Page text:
Cablegate: Scenesetter for a/S Sullivan

DE RUEHAK #3998/01 1881500
O 071500Z JUL 06





E.O. 12958: N/A


B. ANKARA 3717
C. ANKARA 3644

1. (SBU) Summary and Introduction: Your visit to Ankara is
an opportunity to send a message of confidence in
Government and Central Bank stewardship of the economy
while privately passing on U.S. investors' concerns.
Coming right after FonMin Gul's visit to Washington, your
Ankara stop helps us reinforce the economic component of
the just-announced Shared Vision and Structured Dialogue.
Your visit also provides an opportunity to exchange views
on important trade issues, press for a stronger regime
against terrorism finance and action on Iraq debt, and
discuss the Economic Partnership Commission.

2. (SBU) Your visit to Ankara is well-timed
to give a supportive public message showing U.S. confidence
in the Government and the Central Bank's stewardship of the
economy. In private, you could usefully pass on U.S.
investor concerns about Turkish officials' public
statements in June that failed to convey the sense that
investors' concerns were understood. Regarding
the EU accession process, a message of restraint in
publicly reacting to perceived EU slights and in quickly
advancing on other, non-pressing EU agenda items in a
to win allies would help both
with the EU process and with financial markets.

3. (SBU) The unremitting negativity in markets for most of
and June has at least temporarily subsided. Since the Central
hit the markets early last week with a package of
foreign exchange auctions, rate hikes and lira deposit
the lira has stopped sliding and has even appreciated a bit,
along by the Fed statement and surprisingly benign June
numbers. End Summary.

Turkey Still Committed to Program

4. (SBU) The communication missteps and a sense that the
new Central Bank leadership was behind the curve in recent
months has masked what remains broadly speaking a good
economic reform story, as IMF Deputy M.D. Krueger pointed
out in her June 29 speech in Istanbul. The Government
has recently recommitted to the IMF program in general and
to fiscal discipline in particular. In a bid to reassure
markets, the Government is now talking about achieving a
6.7% of GDP primary surplus -- surpassing the existing 6.5%
target. At 6.5%, the primary surplus would already be one of
the most fiscally austere in the world. The Government
deserves credit for sticking to fiscal discipline as it
heads into an election year in a domestic political context
of rising nationalism and opposition bashing of the IMF and
the EU. An IMF Mission left Ankara in May, confident of the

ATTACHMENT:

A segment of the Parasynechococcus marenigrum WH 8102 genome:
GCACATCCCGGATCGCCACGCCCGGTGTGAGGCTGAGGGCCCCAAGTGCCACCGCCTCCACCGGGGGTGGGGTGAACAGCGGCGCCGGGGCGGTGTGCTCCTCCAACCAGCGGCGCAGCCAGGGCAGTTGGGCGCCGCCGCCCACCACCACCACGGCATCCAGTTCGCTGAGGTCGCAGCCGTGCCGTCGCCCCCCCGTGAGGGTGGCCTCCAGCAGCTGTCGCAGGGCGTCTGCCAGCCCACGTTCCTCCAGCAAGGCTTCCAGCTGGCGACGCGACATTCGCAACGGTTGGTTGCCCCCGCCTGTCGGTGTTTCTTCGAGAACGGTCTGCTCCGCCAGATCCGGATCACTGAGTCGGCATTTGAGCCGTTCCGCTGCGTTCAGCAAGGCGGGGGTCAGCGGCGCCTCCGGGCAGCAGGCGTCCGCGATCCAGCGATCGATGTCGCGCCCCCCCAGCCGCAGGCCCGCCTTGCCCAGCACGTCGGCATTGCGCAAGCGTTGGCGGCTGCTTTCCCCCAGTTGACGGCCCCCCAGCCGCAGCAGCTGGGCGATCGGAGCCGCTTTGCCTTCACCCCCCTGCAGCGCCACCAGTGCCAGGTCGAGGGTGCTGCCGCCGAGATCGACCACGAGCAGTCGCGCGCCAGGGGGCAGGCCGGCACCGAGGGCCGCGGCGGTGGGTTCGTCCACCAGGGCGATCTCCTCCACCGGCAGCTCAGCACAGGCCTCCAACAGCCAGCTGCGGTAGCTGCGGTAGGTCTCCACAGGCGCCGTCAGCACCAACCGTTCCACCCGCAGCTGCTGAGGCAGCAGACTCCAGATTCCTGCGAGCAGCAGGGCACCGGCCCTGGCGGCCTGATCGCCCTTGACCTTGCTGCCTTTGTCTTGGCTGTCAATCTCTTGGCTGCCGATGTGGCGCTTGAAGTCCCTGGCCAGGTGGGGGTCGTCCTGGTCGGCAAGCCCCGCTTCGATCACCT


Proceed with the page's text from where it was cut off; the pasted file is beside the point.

government's current commitment to the stand-by program --
a view we share. The IMF board is expected to meet at the
end of July or beginning of August to approve the third and
fourth reviews under the program and release approximately
$1.6 billion in financing.

European Union

5. (SBU) Since Turkey became an accession country on
October 3, 2005, tensions with the EU have mounted. The
issue of Turkey opening its ports and airports to Cypriot
ships and planes looms as an imminent threat to Turkey's EU
accession process in the fall. Uncertainty over this issue
is an important worry in financial markets, as the EU
accession process "anchors" Turkey on a reformist,
modernizing, western-oriented track. With elections
(both presidential and parliamentary) next
year, decreased domestic support for EU accession and
rising nationalism, the Government can ill-afford to make
additional concessions on Cyprus without some political
cover in the form of EU movement to help reduce the economic
isolation of northern Cyprus.

ANKARA 00003998 002 OF 003

Political Context

6. (SBU) You are visiting during a time of renewed
political tensions in the run-up to presidential and
parliamentary elections scheduled for May and November
2007, respectively. Tensions have been building between
secular forces and the pro-Islam ruling Justice and
Development (AK)
Party, particularly in May after a dramatic assassination
of a senior judge by an individual allegedly professing
motives (but with apparent nationalist credentials). The
controversy over the appointment of a new Central Bank
was another manifestation of this tension. Having taken
at a time when inflation fears have re-emerged, this will
it even more difficult for Governor Yilmaz to reestablish the
inflation-fighting credibility. Combined with the
uncertainties in
global markets that appear to have triggered the recent
correction, political uncertainties thus seem likely to
more turbulence in the coming months.

Bilateral Relationship

7. (SBU) A strong relationship with the U.S. is a necessary
ingredient of stability in Turkey and the region. It
helps, among other things, offset the current uncertainties
about the EU. Secretary Rice has made considerable
progress in restoring an atmosphere of shared effort and